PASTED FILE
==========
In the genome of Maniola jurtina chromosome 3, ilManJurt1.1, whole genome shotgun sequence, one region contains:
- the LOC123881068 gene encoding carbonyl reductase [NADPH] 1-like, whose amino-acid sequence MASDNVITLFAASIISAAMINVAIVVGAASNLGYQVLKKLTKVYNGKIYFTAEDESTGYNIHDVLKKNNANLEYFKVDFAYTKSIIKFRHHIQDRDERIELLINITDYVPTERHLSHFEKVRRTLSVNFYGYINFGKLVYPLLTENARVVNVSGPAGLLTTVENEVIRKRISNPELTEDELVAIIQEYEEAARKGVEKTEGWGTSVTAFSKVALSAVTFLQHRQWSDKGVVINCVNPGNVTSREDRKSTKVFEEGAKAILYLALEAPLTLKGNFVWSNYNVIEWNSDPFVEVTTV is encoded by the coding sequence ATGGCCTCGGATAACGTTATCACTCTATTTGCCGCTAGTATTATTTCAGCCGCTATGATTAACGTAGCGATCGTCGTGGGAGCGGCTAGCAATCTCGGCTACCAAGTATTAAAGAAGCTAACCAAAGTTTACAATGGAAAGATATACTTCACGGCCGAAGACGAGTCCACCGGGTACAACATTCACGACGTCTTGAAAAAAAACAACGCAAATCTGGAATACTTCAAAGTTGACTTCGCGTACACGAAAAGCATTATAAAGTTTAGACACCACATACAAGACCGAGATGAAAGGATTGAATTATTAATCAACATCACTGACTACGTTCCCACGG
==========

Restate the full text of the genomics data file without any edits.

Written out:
In the genome of Maniola jurtina chromosome 3, ilManJurt1.1, whole genome shotgun sequence, one region contains:
- the LOC123881068 gene encoding carbonyl reductase [NADPH] 1-like, whose amino-acid sequence MASDNVITLFAASIISAAMINVAIVVGAASNLGYQVLKKLTKVYNGKIYFTAEDESTGYNIHDVLKKNNANLEYFKVDFAYTKSIIKFRHHIQDRDERIELLINITDYVPTERHLSHFEKVRRTLSVNFYGYINFGKLVYPLLTENARVVNVSGPAGLLTTVENEVIRKRISNPELTEDELVAIIQEYEEAARKGVEKTEGWGTSVTAFSKVALSAVTFLQHRQWSDKGVVINCVNPGNVTSREDRKSTKVFEEGAKAILYLALEAPLTLKGNFVWSNYNVIEWNSDPFVEVTTV is encoded by the coding sequence ATGGCCTCGGATAACGTTATCACTCTATTTGCCGCTAGTATTATTTCAGCCGCTATGATTAACGTAGCGATCGTCGTGGGAGCGGCTAGCAATCTCGGCTACCAAGTATTAAAGAAGCTAACCAAAGTTTACAATGGAAAGATATACTTCACGGCCGAAGACGAGTCCACCGGGTACAACATTCACGACGTCTTGAAAAAAAACAACGCAAATCTGGAATACTTCAAAGTTGACTTCGCGTACACGAAAAGCATTATAAAGTTTAGACACCACATACAAGACCGAGATGAAAGGATTGAATTATTAATCAACATCACTGACTACGTTCCCACGG